ls -la | grep zshrc
-rw-r--r-- 1 edxd edxd 3871 Dec 17 11:18 .zshrc -rw-rw-r-- 1 edxd edxd 316 Dec 16 12:16 .zshrc.pre-oh-my-zsh
The backup is called
Using Oh My Zsh
Oh My Zsh comes with a command line interface to make it easier to use and configure.
If you just run
omz in your command-line you’ll see all the options it offers:
Usage: omz <command> [options] Available commands: help Print this help message changelog Print the changelog plugin <command> Manage plugins pr <command> Manage Oh My Zsh Pull Requests reload Reload the current zsh session theme <command> Manage themes update Update Oh My Zsh version Show the version
For some configurations we can just use the
omz command, instead of having to edit the
Oh My Zsh also provides a few useful resources on their Github Wiki:
– Cheatsheet – useful basic commands
– FAQ – definitions, how to’s, and how to fix some common problems.
– Troubleshooting – most common problems and how to diagose them
– Customization – information on how to customize Oh My Zsh according to your needs
– Resources – various useful resources for using Zsh and Oh My Zsh
Change Themes with Oh My Zsh
You can change themes using the
omz command or directly editing and reloading the
We’ll look at how to change themes using the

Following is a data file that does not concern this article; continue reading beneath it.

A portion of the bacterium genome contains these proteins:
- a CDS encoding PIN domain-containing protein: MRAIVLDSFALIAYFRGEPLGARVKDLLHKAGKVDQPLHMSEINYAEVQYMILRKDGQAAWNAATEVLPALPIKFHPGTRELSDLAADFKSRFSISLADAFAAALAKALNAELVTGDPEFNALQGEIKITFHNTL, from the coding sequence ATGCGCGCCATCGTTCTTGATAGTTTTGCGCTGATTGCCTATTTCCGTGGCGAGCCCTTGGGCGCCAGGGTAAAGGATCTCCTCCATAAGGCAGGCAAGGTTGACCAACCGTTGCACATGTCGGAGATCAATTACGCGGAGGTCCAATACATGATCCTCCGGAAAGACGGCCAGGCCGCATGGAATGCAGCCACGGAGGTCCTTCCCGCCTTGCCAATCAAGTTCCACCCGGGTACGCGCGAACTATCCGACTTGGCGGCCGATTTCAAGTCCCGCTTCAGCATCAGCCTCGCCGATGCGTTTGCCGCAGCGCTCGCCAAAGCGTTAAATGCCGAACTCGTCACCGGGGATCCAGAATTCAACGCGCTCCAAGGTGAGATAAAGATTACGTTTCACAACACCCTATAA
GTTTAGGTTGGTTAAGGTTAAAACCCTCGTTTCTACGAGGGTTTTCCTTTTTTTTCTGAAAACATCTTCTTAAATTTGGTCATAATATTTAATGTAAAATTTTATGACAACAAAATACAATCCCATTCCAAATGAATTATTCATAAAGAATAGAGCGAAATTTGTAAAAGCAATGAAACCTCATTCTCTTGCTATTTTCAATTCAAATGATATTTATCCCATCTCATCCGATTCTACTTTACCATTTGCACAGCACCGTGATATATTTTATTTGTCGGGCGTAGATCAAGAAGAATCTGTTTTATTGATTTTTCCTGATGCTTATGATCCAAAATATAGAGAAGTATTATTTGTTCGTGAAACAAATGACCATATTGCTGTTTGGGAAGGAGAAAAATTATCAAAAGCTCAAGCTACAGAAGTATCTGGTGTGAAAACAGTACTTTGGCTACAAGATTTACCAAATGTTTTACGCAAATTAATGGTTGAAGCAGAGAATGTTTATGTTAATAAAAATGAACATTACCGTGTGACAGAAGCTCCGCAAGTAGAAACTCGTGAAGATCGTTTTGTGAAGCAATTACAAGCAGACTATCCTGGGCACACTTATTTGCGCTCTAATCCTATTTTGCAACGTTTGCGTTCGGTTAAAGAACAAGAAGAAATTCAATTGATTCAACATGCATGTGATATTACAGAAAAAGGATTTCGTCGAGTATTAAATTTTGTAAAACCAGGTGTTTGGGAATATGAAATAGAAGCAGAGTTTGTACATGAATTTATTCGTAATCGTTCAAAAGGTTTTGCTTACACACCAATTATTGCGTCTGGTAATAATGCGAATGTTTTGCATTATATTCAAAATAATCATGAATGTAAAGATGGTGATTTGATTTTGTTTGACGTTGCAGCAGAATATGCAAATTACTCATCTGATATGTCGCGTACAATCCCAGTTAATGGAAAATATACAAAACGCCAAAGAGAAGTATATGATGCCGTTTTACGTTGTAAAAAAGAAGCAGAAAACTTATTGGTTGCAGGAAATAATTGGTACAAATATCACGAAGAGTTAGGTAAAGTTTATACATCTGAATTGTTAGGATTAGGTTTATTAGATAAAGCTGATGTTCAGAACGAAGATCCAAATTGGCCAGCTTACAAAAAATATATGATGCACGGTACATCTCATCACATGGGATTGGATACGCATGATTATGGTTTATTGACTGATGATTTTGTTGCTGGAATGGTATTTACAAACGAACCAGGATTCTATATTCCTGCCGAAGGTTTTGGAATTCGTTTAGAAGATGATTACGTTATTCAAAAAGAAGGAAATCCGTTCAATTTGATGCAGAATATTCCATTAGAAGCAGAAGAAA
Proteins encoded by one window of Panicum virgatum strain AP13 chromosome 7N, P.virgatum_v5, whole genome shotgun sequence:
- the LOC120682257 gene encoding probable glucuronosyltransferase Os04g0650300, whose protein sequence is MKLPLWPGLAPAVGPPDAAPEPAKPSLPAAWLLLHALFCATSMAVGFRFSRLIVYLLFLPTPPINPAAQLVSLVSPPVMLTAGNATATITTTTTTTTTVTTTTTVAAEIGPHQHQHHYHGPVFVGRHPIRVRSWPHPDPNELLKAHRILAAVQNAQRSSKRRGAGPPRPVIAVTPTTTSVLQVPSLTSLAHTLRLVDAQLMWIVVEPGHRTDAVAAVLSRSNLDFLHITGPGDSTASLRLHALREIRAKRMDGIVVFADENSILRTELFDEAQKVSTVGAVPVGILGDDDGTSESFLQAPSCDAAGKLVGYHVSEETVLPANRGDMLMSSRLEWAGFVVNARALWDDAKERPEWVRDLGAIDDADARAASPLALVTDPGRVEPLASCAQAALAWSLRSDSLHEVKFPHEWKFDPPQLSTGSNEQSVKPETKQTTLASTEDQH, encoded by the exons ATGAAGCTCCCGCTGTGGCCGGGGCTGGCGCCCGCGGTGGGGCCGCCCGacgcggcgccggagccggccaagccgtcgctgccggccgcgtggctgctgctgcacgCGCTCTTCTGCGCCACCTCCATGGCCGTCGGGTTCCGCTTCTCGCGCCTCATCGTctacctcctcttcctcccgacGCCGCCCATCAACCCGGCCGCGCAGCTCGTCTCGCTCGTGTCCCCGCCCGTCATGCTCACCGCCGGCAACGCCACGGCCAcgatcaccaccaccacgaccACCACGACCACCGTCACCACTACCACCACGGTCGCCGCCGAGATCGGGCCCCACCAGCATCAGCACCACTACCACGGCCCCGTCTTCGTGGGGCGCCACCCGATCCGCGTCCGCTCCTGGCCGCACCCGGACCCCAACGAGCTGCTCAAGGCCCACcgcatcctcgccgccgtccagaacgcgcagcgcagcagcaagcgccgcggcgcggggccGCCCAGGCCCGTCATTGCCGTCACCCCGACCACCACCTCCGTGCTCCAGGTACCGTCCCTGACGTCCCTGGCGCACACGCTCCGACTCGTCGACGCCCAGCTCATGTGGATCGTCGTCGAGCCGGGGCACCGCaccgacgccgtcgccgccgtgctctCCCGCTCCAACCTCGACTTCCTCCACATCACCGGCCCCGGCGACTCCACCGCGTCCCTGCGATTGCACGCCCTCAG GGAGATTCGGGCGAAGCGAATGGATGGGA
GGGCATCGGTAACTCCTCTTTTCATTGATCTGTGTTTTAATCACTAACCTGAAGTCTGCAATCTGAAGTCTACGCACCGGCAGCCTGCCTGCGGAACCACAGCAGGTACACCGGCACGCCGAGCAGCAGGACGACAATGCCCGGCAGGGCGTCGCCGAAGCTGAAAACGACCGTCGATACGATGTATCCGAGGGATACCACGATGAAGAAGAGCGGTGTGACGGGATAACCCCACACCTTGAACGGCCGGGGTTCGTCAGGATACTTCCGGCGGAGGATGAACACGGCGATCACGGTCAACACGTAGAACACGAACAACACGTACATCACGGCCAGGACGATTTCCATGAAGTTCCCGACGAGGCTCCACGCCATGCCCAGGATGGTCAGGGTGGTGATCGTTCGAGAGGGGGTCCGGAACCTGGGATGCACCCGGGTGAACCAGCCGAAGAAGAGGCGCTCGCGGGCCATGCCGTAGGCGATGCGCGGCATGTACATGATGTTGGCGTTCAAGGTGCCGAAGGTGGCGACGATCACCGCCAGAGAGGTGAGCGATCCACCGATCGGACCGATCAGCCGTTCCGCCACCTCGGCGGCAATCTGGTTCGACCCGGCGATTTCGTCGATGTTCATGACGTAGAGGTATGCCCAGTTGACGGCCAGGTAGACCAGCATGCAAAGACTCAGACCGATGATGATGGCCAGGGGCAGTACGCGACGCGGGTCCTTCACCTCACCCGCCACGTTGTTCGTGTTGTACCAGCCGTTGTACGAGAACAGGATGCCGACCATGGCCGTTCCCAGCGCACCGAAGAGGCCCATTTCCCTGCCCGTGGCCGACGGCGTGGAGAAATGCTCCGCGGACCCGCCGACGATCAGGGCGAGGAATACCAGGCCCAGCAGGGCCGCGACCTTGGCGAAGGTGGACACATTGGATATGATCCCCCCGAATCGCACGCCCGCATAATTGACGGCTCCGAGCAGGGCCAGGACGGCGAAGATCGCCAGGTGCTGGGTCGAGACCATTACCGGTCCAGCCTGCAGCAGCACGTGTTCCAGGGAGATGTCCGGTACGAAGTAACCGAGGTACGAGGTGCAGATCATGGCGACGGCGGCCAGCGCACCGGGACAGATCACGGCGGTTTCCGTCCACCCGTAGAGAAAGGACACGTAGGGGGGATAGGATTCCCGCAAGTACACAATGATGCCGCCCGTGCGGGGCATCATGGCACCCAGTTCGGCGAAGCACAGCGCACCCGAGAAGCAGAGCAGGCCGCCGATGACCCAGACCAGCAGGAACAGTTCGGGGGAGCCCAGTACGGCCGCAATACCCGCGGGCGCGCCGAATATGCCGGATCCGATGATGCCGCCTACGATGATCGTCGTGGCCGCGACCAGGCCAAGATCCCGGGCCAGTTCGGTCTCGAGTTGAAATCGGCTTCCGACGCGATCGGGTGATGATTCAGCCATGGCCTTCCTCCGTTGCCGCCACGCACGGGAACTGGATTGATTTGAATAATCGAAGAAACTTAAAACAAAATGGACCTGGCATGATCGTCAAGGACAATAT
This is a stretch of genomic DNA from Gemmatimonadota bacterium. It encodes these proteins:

If you run just the
omz theme command you’ll be shown a few useful instructions on how to
list all available themes,
set and use a new theme or
use a new theme temporarily.
Usage: omz theme <command> [options] Available commands: list List all available Oh My Zsh themes set Set a theme in your .zshrc file use Load a theme
The default theme for Oh My Zsh is
To list all available themes, and also see your current theme, run the following command:
omz theme list
Current theme: robbyrussell Custom themes: example Built-in themes: 3den adben af-magic afowler agnoster alanpeabody amuse apple arrow ...
To change your theme you can use the
set command. For example, to change your theme to
omz theme set af-magic
omz::theme::set: 'af-magic' theme set correctly.
The changes should be applied and your theme will be
af-magic every time you open a new session.
To change your theme for just this session you can use the
omz theme use af-magic
Your theme will be changed only in this session and next time you open a new terminal window you’ll still use your previous theme.
Manage Plugins with Oh My Zsh
Oh My Zsh comes with over 300 plugins preinstalled.
You can check the
omz commands available to manage plugins by running:
Usage: omz plugin <command> [options] Available commands: disable Disable plugin(s) enable Enable plugin(s) info Get information of a plugin list List all available Oh My Zsh plugins load Load plugin(s)
You can easily list preinstalled commands by running the following command:
omz plugin list
You can also view the plugins on Github.
To view info on a plugin in the command line you can use the
info command. The following command will show the information for the
omz plugin info web-search